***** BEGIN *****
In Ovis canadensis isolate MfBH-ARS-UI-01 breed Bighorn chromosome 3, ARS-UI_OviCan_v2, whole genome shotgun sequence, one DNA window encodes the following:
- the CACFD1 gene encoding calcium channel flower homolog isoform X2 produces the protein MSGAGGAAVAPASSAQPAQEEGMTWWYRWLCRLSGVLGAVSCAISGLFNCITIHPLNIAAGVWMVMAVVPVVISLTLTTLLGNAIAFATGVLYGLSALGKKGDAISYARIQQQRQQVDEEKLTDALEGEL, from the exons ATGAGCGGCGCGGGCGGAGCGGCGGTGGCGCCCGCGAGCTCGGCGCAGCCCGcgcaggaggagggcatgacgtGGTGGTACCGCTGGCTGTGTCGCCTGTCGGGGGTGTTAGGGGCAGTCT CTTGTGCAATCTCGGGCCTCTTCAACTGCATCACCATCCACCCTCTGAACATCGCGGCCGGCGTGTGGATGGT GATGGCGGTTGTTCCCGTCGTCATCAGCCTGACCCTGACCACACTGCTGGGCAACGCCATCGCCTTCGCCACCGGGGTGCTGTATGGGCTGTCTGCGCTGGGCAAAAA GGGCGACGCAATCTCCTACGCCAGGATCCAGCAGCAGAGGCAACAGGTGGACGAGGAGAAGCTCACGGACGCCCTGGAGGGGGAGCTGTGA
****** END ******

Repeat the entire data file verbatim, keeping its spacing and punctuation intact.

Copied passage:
In Ovis canadensis isolate MfBH-ARS-UI-01 breed Bighorn chromosome 3, ARS-UI_OviCan_v2, whole genome shotgun sequence, one DNA window encodes the following:
- the CACFD1 gene encoding calcium channel flower homolog isoform X2 produces the protein MSGAGGAAVAPASSAQPAQEEGMTWWYRWLCRLSGVLGAVSCAISGLFNCITIHPLNIAAGVWMVMAVVPVVISLTLTTLLGNAIAFATGVLYGLSALGKKGDAISYARIQQQRQQVDEEKLTDALEGEL, from the exons ATGAGCGGCGCGGGCGGAGCGGCGGTGGCGCCCGCGAGCTCGGCGCAGCCCGcgcaggaggagggcatgacgtGGTGGTACCGCTGGCTGTGTCGCCTGTCGGGGGTGTTAGGGGCAGTCT CTTGTGCAATCTCGGGCCTCTTCAACTGCATCACCATCCACCCTCTGAACATCGCGGCCGGCGTGTGGATGGT GATGGCGGTTGTTCCCGTCGTCATCAGCCTGACCCTGACCACACTGCTGGGCAACGCCATCGCCTTCGCCACCGGGGTGCTGTATGGGCTGTCTGCGCTGGGCAAAAA GGGCGACGCAATCTCCTACGCCAGGATCCAGCAGCAGAGGCAACAGGTGGACGAGGAGAAGCTCACGGACGCCCTGGAGGGGGAGCTGTGA